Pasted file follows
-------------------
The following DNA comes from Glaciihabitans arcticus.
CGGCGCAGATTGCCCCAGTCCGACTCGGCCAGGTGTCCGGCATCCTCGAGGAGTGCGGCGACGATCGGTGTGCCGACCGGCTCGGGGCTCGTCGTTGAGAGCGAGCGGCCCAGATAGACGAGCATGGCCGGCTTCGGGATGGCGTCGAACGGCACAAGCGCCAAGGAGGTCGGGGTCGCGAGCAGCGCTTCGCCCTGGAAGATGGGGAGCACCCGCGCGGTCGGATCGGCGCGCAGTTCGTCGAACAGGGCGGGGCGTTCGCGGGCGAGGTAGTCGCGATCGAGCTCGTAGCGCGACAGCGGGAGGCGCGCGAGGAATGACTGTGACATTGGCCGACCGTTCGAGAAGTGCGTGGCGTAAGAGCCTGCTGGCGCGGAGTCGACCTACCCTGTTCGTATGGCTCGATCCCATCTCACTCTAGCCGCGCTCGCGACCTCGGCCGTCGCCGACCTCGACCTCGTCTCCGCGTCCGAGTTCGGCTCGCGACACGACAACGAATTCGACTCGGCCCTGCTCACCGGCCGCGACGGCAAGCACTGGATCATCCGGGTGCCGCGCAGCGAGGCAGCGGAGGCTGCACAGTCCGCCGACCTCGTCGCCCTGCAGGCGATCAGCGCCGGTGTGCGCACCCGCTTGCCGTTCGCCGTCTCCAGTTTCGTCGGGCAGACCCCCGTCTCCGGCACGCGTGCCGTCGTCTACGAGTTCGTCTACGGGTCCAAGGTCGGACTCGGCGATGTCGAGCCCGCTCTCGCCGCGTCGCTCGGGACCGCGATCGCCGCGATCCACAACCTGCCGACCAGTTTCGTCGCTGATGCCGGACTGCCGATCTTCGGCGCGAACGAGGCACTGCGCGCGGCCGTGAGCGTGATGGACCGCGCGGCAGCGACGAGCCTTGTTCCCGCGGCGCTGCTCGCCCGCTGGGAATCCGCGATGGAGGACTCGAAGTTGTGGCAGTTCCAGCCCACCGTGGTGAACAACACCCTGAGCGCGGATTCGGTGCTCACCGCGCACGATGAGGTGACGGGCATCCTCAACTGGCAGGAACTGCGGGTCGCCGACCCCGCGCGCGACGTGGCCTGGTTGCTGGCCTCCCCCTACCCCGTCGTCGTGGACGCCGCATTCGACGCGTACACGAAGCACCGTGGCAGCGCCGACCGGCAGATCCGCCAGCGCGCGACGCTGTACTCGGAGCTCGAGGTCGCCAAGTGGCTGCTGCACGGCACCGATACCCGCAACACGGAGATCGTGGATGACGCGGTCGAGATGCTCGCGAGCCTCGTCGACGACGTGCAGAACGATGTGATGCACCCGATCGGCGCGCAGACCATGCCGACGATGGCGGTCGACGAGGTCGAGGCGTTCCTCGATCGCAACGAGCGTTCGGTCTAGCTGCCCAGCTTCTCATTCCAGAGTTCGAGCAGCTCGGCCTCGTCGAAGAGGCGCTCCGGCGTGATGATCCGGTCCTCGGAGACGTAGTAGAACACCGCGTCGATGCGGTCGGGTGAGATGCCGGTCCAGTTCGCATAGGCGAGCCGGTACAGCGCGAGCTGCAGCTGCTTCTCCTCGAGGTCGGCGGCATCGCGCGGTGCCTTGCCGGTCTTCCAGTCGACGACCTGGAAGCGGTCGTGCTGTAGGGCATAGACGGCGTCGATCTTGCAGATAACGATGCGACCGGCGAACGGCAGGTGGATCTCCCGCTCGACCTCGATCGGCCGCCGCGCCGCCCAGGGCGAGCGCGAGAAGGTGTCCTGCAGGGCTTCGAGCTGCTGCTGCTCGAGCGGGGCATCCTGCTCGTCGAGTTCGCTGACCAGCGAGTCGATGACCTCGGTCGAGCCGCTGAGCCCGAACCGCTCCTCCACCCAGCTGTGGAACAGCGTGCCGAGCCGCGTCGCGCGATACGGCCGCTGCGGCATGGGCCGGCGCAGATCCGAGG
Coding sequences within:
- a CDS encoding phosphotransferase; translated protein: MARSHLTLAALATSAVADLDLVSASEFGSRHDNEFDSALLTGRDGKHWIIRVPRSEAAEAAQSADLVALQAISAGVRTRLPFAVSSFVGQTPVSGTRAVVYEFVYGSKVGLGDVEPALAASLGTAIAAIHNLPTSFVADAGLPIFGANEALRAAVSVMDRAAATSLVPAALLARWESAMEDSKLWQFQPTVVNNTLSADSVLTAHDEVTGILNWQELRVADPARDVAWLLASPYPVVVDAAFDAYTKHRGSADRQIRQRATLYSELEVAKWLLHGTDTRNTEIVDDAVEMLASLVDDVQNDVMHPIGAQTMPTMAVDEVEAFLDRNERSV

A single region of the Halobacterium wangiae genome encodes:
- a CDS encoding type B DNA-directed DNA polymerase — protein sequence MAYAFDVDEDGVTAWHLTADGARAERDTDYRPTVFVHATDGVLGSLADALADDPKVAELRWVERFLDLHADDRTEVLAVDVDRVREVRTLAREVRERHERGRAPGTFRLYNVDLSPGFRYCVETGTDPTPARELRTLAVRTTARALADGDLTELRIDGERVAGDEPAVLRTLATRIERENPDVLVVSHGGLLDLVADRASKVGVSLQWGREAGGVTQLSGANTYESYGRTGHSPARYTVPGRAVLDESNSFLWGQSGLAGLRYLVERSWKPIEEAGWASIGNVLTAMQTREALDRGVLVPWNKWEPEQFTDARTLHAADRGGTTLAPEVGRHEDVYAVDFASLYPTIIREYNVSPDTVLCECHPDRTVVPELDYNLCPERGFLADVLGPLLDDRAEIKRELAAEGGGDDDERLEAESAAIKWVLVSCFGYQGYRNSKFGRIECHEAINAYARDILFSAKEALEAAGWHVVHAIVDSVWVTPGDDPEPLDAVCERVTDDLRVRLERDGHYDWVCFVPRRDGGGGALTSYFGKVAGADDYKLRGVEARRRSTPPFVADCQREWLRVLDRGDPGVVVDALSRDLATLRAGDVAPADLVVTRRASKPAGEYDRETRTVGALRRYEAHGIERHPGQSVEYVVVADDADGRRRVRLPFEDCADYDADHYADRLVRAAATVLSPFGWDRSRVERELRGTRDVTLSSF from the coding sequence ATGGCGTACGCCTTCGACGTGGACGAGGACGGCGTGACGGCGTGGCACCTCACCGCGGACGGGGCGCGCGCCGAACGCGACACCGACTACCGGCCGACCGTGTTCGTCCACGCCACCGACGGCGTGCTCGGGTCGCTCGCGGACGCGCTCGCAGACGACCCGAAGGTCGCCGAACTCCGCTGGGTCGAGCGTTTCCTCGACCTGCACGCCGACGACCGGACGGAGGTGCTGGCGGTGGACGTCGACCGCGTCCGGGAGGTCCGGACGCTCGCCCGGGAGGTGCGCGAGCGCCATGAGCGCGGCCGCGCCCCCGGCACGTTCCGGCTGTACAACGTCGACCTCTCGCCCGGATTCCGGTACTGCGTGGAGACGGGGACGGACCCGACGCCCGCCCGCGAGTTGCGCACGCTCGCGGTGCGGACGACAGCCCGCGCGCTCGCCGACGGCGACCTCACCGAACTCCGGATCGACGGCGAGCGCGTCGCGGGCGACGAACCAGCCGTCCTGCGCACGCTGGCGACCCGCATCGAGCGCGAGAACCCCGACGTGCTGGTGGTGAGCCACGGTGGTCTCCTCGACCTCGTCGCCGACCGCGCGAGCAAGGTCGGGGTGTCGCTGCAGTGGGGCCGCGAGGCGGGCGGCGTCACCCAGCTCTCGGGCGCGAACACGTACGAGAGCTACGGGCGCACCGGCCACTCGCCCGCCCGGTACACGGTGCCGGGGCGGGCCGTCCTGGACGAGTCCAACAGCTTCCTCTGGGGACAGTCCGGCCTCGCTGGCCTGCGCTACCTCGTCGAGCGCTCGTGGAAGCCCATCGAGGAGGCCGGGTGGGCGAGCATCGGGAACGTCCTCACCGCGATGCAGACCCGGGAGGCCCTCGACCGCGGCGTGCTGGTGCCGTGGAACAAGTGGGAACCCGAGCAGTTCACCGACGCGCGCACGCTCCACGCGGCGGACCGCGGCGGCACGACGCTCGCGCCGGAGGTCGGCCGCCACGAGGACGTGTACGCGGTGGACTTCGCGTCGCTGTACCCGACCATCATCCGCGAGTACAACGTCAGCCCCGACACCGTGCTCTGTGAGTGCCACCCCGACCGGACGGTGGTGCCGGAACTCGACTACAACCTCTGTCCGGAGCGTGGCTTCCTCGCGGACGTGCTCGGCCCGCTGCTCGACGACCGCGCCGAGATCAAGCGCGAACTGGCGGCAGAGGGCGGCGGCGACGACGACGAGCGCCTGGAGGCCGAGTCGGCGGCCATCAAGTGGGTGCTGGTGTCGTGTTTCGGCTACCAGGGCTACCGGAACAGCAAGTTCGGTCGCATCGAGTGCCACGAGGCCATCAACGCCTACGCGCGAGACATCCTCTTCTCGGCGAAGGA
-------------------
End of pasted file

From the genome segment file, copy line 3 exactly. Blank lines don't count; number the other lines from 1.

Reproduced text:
Coding sequences within: